Contesting a will is usually based on a person’s belief that the will in question is not authentic, or something improper happened when it was drafted and/or signed. In California, only interested parties may contest a will. The interested party may appear before the court and file an objection either orally or in written form.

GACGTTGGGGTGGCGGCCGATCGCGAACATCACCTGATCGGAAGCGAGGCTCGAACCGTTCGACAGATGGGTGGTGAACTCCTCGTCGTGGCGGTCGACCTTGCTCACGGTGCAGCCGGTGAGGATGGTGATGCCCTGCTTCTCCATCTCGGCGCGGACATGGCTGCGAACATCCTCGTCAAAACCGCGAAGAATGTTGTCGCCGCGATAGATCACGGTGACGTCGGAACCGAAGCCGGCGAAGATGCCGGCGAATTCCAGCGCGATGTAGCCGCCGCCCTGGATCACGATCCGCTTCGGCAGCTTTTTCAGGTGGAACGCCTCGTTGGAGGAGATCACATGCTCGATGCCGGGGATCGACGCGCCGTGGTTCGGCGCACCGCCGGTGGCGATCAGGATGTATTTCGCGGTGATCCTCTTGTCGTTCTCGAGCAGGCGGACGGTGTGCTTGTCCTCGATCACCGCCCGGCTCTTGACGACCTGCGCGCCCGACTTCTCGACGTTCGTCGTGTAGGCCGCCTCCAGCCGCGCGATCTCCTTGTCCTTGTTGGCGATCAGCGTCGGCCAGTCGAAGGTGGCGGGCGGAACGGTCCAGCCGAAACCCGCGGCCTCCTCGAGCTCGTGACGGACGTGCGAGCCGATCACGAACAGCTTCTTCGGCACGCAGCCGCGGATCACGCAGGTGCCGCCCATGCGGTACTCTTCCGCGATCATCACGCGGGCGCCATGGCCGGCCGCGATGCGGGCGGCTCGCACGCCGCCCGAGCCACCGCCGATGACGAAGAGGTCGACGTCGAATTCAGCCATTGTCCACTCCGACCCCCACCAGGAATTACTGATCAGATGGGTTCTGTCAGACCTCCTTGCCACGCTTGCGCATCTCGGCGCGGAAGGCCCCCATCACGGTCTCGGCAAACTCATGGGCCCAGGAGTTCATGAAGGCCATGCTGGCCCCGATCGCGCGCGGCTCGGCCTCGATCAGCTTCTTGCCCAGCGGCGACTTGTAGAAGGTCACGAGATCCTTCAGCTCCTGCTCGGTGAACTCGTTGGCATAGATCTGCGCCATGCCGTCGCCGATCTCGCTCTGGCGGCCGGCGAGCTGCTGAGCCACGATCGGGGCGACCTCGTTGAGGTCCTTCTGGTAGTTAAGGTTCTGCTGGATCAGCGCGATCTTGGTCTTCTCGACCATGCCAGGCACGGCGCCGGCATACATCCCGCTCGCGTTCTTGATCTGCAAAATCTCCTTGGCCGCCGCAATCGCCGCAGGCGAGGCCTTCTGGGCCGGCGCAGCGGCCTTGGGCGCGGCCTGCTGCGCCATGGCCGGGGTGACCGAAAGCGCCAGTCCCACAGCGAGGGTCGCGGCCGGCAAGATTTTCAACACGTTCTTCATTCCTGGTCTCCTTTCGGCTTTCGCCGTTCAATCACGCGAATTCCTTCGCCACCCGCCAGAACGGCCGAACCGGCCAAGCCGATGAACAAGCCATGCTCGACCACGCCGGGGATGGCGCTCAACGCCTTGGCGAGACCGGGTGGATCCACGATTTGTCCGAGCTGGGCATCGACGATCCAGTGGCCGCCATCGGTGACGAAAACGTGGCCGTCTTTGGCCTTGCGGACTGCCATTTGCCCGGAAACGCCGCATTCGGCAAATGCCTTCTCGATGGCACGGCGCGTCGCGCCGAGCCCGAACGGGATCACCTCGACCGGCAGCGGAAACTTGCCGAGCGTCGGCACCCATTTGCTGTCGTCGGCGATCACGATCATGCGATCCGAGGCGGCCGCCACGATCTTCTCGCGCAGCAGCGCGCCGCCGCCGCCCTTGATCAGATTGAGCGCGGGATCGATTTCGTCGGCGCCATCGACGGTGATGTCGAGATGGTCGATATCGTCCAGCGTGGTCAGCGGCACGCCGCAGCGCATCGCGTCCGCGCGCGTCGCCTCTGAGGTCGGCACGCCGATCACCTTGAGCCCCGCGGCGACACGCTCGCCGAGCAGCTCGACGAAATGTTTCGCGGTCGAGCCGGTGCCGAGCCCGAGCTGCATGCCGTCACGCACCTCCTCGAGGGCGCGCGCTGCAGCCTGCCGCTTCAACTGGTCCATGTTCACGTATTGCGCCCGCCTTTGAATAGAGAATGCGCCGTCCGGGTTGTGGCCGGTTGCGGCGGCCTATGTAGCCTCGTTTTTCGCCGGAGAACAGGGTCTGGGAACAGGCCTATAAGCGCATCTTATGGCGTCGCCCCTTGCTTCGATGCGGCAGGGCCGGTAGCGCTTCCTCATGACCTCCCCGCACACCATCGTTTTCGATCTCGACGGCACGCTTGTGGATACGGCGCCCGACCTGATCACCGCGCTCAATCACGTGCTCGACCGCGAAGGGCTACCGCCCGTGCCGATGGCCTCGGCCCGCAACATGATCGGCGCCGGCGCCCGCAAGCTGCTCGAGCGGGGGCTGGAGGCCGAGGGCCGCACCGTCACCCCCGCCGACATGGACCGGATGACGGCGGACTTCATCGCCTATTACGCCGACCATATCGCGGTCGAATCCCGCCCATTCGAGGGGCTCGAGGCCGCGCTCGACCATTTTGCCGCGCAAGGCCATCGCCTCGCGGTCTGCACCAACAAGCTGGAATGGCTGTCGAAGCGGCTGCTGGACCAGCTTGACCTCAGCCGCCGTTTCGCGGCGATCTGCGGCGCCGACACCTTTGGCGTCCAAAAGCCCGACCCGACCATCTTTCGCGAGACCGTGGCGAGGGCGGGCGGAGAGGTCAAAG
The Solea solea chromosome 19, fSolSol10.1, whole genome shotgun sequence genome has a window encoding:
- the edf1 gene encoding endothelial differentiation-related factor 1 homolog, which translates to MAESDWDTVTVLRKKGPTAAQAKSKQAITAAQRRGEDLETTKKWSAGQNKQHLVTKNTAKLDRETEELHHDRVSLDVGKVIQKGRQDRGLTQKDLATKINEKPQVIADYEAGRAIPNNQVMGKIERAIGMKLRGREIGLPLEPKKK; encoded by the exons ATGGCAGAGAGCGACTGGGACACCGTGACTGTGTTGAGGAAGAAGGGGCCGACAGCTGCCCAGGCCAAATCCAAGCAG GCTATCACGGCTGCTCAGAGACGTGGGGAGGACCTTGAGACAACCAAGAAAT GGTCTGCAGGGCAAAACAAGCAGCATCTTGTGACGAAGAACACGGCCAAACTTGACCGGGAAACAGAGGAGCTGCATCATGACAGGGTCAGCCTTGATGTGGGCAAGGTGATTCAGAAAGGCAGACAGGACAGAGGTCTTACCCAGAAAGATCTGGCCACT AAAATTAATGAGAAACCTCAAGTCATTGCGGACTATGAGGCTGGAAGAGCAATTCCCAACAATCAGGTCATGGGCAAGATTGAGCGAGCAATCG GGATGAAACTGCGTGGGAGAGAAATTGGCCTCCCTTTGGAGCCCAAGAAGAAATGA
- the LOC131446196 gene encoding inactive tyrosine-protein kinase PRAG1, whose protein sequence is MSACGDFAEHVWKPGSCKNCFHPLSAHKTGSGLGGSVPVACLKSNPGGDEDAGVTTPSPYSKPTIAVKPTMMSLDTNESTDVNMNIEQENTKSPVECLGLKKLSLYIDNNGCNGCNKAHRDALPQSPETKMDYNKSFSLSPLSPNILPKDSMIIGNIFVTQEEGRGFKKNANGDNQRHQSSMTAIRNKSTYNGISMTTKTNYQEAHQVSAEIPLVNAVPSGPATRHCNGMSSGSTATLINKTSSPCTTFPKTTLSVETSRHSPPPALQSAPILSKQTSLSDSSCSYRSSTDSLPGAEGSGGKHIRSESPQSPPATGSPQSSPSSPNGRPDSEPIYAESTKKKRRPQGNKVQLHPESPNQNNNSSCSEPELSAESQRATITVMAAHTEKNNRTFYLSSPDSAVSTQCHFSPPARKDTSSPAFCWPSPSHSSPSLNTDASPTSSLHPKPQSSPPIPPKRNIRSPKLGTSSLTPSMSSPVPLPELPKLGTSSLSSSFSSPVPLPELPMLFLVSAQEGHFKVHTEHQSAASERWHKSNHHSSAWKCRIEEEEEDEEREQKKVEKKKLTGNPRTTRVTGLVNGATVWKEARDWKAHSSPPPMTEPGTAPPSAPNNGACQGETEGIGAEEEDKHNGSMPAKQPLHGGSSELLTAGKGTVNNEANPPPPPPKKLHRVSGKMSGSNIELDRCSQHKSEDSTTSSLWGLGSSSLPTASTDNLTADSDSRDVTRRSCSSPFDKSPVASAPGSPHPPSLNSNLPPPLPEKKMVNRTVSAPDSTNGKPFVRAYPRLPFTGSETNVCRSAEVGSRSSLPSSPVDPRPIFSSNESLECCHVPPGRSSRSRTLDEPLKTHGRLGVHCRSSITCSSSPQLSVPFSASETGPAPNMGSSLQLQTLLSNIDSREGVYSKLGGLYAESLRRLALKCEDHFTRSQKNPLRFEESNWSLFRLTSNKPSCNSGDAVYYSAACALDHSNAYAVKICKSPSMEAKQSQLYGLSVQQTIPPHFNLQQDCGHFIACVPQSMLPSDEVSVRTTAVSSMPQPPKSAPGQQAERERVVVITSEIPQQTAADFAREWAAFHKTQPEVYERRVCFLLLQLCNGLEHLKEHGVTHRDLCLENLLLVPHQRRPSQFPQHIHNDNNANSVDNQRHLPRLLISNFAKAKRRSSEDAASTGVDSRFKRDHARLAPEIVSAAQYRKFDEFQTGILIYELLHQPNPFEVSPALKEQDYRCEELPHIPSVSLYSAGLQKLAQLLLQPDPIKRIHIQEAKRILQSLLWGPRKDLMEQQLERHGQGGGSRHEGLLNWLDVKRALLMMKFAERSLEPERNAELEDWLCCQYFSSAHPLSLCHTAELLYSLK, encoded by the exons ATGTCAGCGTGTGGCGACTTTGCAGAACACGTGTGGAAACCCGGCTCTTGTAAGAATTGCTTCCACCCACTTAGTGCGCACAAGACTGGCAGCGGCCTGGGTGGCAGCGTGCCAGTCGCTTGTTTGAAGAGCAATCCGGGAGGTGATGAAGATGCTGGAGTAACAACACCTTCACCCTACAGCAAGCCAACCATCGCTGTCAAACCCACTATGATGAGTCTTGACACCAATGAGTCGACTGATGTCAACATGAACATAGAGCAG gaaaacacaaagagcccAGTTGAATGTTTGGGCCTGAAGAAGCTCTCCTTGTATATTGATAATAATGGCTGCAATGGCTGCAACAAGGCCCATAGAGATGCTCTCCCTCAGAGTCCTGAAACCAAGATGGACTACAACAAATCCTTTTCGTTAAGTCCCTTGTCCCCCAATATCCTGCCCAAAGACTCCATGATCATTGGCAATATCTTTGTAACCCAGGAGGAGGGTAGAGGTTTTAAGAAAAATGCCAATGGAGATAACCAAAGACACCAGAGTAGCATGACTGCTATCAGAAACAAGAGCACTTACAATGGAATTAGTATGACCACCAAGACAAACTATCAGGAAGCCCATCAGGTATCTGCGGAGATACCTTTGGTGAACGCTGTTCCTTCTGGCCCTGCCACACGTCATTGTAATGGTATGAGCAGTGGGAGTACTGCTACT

The court retains the discretion whether to hear and respond to the objection or to grant a continuance for the objector to file a written objection. When someone challenges a will, they must have valid grounds for the contest. The burden of proof rests with the challenger to provide legally valid evidence to justify a court of law setting the will aside. To learn more about the common reasons wills are contested and other important information about disputing a will, read my latest article, Contesting a Will: What You Need to Know.